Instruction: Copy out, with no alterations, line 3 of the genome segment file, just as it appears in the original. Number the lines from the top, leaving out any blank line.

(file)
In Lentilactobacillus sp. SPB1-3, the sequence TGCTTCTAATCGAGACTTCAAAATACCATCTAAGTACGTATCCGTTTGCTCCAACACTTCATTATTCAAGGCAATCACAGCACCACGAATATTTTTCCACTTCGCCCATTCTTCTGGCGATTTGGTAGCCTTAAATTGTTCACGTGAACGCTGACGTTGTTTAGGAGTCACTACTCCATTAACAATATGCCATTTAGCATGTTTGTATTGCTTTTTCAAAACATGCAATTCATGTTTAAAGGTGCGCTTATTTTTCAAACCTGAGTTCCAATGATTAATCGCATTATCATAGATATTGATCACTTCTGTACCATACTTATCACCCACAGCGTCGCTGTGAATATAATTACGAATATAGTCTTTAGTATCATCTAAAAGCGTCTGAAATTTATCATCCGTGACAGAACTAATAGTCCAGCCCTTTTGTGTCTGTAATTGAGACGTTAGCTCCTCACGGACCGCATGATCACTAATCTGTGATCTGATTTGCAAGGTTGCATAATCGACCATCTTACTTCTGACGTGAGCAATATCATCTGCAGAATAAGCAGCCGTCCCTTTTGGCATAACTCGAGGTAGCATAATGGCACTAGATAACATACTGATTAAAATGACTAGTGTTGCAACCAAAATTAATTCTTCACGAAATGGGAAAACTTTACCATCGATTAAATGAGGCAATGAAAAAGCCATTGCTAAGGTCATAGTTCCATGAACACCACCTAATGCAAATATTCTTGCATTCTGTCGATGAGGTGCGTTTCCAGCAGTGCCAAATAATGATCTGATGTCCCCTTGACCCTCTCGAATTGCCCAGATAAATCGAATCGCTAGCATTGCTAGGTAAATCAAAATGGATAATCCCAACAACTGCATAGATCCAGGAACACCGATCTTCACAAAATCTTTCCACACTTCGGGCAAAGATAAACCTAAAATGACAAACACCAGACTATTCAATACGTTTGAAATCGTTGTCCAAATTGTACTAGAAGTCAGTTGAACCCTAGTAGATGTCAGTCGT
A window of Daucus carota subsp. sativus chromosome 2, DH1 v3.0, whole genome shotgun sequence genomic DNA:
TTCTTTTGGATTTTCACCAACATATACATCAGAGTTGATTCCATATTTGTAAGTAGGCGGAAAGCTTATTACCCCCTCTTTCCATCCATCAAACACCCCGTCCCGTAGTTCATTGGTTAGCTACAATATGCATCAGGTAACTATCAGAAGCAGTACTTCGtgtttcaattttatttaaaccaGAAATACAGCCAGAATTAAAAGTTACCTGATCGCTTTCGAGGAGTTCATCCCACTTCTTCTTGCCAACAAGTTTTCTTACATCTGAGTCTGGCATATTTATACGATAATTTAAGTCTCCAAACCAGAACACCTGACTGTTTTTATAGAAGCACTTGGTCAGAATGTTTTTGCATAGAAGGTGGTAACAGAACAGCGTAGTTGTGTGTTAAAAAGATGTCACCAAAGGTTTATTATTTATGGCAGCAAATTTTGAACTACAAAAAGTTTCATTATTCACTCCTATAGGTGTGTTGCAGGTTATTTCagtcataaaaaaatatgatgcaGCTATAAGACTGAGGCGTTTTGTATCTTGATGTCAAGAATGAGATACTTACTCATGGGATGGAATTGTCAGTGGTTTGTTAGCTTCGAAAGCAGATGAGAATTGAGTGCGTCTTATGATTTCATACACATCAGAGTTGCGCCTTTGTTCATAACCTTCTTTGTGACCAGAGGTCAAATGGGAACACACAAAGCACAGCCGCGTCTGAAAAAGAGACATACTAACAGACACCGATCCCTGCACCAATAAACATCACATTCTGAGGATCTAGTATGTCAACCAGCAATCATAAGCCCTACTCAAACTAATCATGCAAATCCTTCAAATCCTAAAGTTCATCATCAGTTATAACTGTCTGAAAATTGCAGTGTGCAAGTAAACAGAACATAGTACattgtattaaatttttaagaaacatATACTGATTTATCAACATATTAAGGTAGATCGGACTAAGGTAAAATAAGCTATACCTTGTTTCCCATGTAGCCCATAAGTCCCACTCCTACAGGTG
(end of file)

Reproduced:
TTCTTTTGGATTTTCACCAACATATACATCAGAGTTGATTCCATATTTGTAAGTAGGCGGAAAGCTTATTACCCCCTCTTTCCATCCATCAAACACCCCGTCCCGTAGTTCATTGGTTAGCTACAATATGCATCAGGTAACTATCAGAAGCAGTACTTCGtgtttcaattttatttaaaccaGAAATACAGCCAGAATTAAAAGTTACCTGATCGCTTTCGAGGAGTTCATCCCACTTCTTCTTGCCAACAAGTTTTCTTACATCTGAGTCTGGCATATTTATACGATAATTTAAGTCTCCAAACCAGAACACCTGACTGTTTTTATAGAAGCACTTGGTCAGAATGTTTTTGCATAGAAGGTGGTAACAGAACAGCGTAGTTGTGTGTTAAAAAGATGTCACCAAAGGTTTATTATTTATGGCAGCAAATTTTGAACTACAAAAAGTTTCATTATTCACTCCTATAGGTGTGTTGCAGGTTATTTCagtcataaaaaaatatgatgcaGCTATAAGACTGAGGCGTTTTGTATCTTGATGTCAAGAATGAGATACTTACTCATGGGATGGAATTGTCAGTGGTTTGTTAGCTTCGAAAGCAGATGAGAATTGAGTGCGTCTTATGATTTCATACACATCAGAGTTGCGCCTTTGTTCATAACCTTCTTTGTGACCAGAGGTCAAATGGGAACACACAAAGCACAGCCGCGTCTGAAAAAGAGACATACTAACAGACACCGATCCCTGCACCAATAAACATCACATTCTGAGGATCTAGTATGTCAACCAGCAATCATAAGCCCTACTCAAACTAATCATGCAAATCCTTCAAATCCTAAAGTTCATCATCAGTTATAACTGTCTGAAAATTGCAGTGTGCAAGTAAACAGAACATAGTACattgtattaaatttttaagaaacatATACTGATTTATCAACATATTAAGGTAGATCGGACTAAGGTAAAATAAGCTATACCTTGTTTCCCATGTAGCCCATAAGTCCCACTCCTACAGGTG